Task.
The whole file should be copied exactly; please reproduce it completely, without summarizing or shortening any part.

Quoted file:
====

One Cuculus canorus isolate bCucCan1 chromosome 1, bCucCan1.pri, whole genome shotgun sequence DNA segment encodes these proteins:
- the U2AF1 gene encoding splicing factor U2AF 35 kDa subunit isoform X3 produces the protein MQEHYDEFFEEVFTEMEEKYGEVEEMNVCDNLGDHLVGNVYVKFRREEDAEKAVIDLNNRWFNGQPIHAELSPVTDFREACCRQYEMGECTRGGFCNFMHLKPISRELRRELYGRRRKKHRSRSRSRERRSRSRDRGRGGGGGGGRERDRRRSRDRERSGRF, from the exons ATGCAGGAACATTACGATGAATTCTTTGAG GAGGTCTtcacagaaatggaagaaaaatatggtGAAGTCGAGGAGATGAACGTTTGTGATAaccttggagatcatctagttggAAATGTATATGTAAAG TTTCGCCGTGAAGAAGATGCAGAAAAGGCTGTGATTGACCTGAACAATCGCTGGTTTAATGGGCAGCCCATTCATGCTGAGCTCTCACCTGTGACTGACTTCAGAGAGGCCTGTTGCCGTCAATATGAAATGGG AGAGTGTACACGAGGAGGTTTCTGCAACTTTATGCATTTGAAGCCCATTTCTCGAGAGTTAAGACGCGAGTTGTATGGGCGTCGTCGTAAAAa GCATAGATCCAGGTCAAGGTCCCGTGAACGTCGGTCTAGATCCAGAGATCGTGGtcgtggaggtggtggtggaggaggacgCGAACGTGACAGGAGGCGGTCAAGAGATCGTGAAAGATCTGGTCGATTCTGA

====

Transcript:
One Cuculus canorus isolate bCucCan1 chromosome 1, bCucCan1.pri, whole genome shotgun sequence DNA segment encodes these proteins:
- the U2AF1 gene encoding splicing factor U2AF 35 kDa subunit isoform X3 produces the protein MQEHYDEFFEEVFTEMEEKYGEVEEMNVCDNLGDHLVGNVYVKFRREEDAEKAVIDLNNRWFNGQPIHAELSPVTDFREACCRQYEMGECTRGGFCNFMHLKPISRELRRELYGRRRKKHRSRSRSRERRSRSRDRGRGGGGGGGRERDRRRSRDRERSGRF, from the exons ATGCAGGAACATTACGATGAATTCTTTGAG GAGGTCTtcacagaaatggaagaaaaatatggtGAAGTCGAGGAGATGAACGTTTGTGATAaccttggagatcatctagttggAAATGTATATGTAAAG TTTCGCCGTGAAGAAGATGCAGAAAAGGCTGTGATTGACCTGAACAATCGCTGGTTTAATGGGCAGCCCATTCATGCTGAGCTCTCACCTGTGACTGACTTCAGAGAGGCCTGTTGCCGTCAATATGAAATGGG AGAGTGTACACGAGGAGGTTTCTGCAACTTTATGCATTTGAAGCCCATTTCTCGAGAGTTAAGACGCGAGTTGTATGGGCGTCGTCGTAAAAa GCATAGATCCAGGTCAAGGTCCCGTGAACGTCGGTCTAGATCCAGAGATCGTGGtcgtggaggtggtggtggaggaggacgCGAACGTGACAGGAGGCGGTCAAGAGATCGTGAAAGATCTGGTCGATTCTGA